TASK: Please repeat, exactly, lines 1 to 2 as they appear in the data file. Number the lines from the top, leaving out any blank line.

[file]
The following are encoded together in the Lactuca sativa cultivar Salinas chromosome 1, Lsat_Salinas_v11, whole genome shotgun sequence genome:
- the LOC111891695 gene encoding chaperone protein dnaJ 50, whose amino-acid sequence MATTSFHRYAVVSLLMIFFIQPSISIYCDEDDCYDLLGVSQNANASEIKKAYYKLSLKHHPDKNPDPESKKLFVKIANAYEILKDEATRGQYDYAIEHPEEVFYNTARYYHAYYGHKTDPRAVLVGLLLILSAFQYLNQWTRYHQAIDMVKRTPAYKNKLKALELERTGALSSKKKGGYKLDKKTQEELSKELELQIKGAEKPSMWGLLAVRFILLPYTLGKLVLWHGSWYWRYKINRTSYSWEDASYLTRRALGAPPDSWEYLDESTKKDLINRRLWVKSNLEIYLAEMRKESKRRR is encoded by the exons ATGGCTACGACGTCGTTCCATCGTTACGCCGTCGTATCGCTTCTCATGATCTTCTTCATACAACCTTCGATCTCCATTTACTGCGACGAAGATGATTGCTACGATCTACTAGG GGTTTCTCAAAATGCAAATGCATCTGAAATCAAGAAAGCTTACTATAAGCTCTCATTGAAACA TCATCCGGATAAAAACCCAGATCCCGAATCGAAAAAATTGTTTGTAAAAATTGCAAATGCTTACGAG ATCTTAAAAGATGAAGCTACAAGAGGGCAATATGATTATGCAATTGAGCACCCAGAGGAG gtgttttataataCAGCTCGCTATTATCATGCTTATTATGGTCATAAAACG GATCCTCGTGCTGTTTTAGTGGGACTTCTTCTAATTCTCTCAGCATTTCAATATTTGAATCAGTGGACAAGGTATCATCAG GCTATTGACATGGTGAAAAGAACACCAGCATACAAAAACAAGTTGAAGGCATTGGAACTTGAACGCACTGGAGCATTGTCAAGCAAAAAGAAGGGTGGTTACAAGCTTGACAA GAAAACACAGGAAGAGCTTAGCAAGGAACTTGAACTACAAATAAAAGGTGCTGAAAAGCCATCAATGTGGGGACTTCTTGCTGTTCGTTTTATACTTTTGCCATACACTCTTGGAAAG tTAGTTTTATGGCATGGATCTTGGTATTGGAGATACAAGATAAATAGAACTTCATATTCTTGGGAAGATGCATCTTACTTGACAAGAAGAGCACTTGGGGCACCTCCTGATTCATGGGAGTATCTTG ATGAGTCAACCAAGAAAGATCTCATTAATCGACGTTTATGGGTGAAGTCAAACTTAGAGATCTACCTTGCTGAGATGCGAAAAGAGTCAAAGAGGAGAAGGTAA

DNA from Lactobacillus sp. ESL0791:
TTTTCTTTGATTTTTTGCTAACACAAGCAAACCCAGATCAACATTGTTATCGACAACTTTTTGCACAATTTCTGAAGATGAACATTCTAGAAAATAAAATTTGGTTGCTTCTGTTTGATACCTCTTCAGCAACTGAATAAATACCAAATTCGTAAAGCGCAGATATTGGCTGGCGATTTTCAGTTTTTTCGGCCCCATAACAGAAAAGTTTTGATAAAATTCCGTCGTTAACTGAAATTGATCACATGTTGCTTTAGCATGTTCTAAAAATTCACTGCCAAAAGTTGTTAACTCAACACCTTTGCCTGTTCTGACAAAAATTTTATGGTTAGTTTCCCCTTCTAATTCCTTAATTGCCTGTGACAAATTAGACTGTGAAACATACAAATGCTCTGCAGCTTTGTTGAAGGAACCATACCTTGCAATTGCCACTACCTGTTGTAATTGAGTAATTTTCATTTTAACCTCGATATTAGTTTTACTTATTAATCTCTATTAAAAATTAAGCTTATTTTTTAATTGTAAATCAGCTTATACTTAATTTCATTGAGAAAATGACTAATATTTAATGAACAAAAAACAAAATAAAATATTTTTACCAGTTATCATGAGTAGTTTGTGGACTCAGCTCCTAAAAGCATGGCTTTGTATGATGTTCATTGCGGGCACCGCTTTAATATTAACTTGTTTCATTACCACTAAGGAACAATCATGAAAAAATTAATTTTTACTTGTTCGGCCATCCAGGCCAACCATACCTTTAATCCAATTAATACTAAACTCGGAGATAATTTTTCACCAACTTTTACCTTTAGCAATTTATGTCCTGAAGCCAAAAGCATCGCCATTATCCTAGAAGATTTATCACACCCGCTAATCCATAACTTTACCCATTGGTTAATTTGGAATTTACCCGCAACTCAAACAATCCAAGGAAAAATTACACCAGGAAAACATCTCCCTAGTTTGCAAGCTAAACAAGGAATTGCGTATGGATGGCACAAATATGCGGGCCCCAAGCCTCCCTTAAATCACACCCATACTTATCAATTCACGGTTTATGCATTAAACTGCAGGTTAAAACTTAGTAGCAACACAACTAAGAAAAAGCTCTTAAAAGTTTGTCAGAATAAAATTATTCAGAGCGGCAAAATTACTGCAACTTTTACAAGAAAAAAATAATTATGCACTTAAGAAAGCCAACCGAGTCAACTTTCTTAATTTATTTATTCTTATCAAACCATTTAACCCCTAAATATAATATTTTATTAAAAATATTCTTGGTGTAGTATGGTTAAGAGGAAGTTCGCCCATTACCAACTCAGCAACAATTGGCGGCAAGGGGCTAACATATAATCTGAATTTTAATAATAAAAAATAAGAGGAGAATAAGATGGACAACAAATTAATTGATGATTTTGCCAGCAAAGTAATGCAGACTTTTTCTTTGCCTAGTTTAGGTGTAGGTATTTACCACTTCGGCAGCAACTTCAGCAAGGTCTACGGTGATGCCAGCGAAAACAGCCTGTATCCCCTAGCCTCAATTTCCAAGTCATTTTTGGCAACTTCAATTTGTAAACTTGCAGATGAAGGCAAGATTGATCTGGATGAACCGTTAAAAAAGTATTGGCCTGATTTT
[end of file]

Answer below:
The following are encoded together in the Lactuca sativa cultivar Salinas chromosome 1, Lsat_Salinas_v11, whole genome shotgun sequence genome:
- the LOC111891695 gene encoding chaperone protein dnaJ 50, whose amino-acid sequence MATTSFHRYAVVSLLMIFFIQPSISIYCDEDDCYDLLGVSQNANASEIKKAYYKLSLKHHPDKNPDPESKKLFVKIANAYEILKDEATRGQYDYAIEHPEEVFYNTARYYHAYYGHKTDPRAVLVGLLLILSAFQYLNQWTRYHQAIDMVKRTPAYKNKLKALELERTGALSSKKKGGYKLDKKTQEELSKELELQIKGAEKPSMWGLLAVRFILLPYTLGKLVLWHGSWYWRYKINRTSYSWEDASYLTRRALGAPPDSWEYLDESTKKDLINRRLWVKSNLEIYLAEMRKESKRRR is encoded by the exons ATGGCTACGACGTCGTTCCATCGTTACGCCGTCGTATCGCTTCTCATGATCTTCTTCATACAACCTTCGATCTCCATTTACTGCGACGAAGATGATTGCTACGATCTACTAGG GGTTTCTCAAAATGCAAATGCATCTGAAATCAAGAAAGCTTACTATAAGCTCTCATTGAAACA TCATCCGGATAAAAACCCAGATCCCGAATCGAAAAAATTGTTTGTAAAAATTGCAAATGCTTACGAG ATCTTAAAAGATGAAGCTACAAGAGGGCAATATGATTATGCAATTGAGCACCCAGAGGAG gtgttttataataCAGCTCGCTATTATCATGCTTATTATGGTCATAAAACG GATCCTCGTGCTGTTTTAGTGGGACTTCTTCTAATTCTCTCAGCATTTCAATATTTGAATCAGTGGACAAGGTATCATCAG GCTATTGACATGGTGAAAAGAACACCAGCATACAAAAACAAGTTGAAGGCATTGGAACTTGAACGCACTGGAGCATTGTCAAGCAAAAAGAAGGGTGGTTACAAGCTTGACAA GAAAACACAGGAAGAGCTTAGCAAGGAACTTGAACTACAAATAAAAGGTGCTGAAAAGCCATCAATGTGGGGACTTCTTGCTGTTCGTTTTATACTTTTGCCATACACTCTTGGAAAG tTAGTTTTATGGCATGGATCTTGGTATTGGAGATACAAGATAAATAGAACTTCATATTCTTGGGAAGATGCATCTTACTTGACAAGAAGAGCACTTGGGGCACCTCCTGATTCATGGGAGTATCTTG ATGAGTCAACCAAGAAAGATCTCATTAATCGACGTTTATGGGTGAAGTCAAACTTAGAGATCTACCTTGCTGAGATGCGAAAAGAGTCAAAGAGGAGAAGGTAA